Wednesday, 14 October 2020 16:50

Man indicted on federal charges for crimes allegedly committed in Richmond County

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ROCKINGHAM — A man was booked into the Richmond County Jail earlier this month on a federal hold after being indicted by a grand jury nearly 15 months ago.


Federal court documents allege that on Dec. 28, 2018, Raekwon Markee Armstrong, now 24, unlawfully possessed with the intent to distribute an unspecified quantity of marijuana and a Hi-Point 9mm handgun “in furtherance of a drug trafficking crime” while “having been convicted of a crime punishable by  imprisonment for a term exceeding one year, with knowledge of that  conviction.”

The indictment is dated July 29, 2019 and was filed the following day.

Jail records show Armstrong was processed on Oct. 5 and released into the custody of federal officials Oct. 13.

Online court records show Armstrong was charged by the Rockingham Police Department in 2018 with possession with intent to sell or distribute marijuana, possession of marijuana paraphernalia and carrying a concealed gun; and in 2019 with possession of a firearm by a felon.

(Note: The RO could not find records of Armstrong’s prior convictions with the N.C. Department of Public Safety Division of Adult Correction nor with several bordering counties in South Carolina.)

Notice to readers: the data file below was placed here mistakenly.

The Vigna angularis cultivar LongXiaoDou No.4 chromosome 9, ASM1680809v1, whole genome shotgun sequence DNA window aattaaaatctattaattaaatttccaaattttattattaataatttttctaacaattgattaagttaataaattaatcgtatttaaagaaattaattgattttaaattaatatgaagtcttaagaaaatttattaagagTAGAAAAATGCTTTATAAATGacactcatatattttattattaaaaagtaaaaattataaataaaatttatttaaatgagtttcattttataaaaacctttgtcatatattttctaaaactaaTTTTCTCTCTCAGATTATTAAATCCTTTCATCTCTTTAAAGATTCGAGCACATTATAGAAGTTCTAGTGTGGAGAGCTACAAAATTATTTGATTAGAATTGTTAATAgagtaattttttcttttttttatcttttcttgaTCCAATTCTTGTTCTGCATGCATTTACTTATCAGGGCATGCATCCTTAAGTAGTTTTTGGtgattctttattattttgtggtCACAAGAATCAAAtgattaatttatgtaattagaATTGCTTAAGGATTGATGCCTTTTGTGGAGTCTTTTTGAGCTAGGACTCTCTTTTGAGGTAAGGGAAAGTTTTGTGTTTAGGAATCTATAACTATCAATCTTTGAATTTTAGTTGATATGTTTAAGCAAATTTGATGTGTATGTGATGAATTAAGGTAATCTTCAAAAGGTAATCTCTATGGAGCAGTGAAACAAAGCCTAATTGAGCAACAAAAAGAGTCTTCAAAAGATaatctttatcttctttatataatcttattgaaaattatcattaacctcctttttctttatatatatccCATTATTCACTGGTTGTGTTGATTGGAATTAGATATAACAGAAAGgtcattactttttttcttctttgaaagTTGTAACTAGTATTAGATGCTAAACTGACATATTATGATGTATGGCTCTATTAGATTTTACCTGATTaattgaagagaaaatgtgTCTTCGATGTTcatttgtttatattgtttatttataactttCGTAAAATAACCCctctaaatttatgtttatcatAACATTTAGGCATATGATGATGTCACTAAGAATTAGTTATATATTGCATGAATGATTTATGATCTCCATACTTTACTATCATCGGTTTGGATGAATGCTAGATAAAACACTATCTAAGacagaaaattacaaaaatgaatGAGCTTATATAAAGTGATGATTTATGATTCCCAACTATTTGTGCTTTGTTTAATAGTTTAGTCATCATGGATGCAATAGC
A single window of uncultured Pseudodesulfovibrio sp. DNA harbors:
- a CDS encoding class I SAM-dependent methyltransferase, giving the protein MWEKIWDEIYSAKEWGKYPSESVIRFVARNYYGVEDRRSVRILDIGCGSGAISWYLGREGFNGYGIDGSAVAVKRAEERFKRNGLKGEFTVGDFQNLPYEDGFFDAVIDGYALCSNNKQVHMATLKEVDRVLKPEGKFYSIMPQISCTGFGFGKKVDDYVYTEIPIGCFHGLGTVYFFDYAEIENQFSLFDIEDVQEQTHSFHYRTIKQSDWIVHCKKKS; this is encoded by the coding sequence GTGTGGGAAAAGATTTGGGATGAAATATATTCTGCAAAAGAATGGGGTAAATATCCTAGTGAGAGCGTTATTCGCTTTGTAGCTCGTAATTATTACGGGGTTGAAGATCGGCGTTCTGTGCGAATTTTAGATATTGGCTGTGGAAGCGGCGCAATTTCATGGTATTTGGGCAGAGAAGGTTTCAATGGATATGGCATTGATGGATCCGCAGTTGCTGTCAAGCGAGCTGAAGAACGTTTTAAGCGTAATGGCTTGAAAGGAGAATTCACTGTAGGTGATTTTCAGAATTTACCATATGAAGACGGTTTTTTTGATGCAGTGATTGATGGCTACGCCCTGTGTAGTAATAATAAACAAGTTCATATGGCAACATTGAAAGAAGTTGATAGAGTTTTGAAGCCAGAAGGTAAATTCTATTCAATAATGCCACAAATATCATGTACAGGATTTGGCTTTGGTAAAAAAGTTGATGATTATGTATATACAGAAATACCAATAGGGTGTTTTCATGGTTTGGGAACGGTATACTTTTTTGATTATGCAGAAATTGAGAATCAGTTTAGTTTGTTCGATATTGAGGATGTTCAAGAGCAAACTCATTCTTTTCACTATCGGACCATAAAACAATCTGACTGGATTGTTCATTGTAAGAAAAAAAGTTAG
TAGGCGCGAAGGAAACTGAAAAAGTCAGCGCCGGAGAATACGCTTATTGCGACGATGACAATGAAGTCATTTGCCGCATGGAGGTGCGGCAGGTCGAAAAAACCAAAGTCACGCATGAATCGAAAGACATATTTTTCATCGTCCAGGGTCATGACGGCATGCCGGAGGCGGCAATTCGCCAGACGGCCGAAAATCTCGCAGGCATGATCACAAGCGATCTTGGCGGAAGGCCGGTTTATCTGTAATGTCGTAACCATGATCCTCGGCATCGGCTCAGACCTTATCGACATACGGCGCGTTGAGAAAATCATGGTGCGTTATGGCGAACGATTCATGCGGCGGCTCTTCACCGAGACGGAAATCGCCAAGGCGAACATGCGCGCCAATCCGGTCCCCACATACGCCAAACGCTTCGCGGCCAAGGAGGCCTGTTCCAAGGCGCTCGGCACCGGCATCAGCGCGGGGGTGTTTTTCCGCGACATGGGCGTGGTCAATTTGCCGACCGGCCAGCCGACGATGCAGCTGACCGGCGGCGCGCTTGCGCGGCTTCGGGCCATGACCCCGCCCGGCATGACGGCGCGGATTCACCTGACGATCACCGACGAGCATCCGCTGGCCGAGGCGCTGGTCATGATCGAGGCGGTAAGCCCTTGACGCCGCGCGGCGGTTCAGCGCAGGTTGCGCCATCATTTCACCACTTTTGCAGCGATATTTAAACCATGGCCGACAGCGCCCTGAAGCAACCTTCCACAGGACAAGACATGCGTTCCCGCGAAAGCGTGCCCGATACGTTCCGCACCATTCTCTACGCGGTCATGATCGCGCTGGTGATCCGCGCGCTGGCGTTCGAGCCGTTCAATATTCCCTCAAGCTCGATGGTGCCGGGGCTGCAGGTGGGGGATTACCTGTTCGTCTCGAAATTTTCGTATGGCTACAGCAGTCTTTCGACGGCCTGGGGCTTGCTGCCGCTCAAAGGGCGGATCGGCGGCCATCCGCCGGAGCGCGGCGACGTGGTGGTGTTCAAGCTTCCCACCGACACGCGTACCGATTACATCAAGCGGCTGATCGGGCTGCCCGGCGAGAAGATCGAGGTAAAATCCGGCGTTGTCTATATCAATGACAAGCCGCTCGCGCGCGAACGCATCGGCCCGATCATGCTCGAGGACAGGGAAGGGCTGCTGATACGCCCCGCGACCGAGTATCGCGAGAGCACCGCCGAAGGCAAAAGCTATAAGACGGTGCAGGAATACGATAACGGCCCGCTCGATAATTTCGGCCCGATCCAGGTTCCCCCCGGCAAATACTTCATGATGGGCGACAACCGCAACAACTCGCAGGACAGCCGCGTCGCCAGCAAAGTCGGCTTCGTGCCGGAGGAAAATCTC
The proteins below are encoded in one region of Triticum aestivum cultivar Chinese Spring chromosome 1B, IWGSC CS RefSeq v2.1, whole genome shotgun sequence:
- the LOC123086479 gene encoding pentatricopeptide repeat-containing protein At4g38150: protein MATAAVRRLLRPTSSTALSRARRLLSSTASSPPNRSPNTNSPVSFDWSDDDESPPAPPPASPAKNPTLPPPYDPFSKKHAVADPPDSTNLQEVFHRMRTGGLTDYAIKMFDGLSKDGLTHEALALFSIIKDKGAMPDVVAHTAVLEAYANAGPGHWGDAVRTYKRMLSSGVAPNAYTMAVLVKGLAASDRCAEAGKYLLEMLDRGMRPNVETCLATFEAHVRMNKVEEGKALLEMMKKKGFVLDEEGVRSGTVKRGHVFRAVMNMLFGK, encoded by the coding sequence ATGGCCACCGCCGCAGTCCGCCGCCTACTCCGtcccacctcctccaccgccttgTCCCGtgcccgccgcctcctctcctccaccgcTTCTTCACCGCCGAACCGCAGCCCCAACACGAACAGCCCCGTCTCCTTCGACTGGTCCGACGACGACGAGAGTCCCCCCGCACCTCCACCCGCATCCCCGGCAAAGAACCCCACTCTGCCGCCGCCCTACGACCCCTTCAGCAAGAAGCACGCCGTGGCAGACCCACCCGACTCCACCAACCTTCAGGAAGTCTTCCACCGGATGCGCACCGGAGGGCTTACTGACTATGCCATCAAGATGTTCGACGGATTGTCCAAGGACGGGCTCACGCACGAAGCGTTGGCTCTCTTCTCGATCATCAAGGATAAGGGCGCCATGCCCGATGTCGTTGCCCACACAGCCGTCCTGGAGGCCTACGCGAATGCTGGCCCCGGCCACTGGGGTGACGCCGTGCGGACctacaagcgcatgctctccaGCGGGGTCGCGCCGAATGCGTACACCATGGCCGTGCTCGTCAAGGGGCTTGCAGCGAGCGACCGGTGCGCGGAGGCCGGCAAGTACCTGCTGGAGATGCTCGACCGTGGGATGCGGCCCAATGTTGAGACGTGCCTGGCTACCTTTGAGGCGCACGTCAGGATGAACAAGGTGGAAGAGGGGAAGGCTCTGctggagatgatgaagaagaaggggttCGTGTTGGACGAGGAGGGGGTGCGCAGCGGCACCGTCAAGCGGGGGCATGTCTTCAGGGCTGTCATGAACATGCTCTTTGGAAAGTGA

Armstrong also has pending traffic charges in Union County.

On the same day Armstrong was picked up by federal officials, the U.S. Department of Justice announced that it charged more than 14,000 individuals with firearms-related crimes in the past fiscal year.

“Our office prosecuted 258 firearm cases in the last 12 months,” Matthew Martin, U.S. attorney for the Middle District of North Carolina, said in a press release. “These cases involve ‘impact’ defendants, many of whom have a history of violent crime or affiliation with a violent group. Our violent crime partnership with local law enforcement through Project Safe Neighborhoods and Project Guardian is strong. The message is simple: break federal gun laws in this district, and you will get federal time.”

All defendants facing criminal charges are presumed innocent until proven guilty in a court of law.

 

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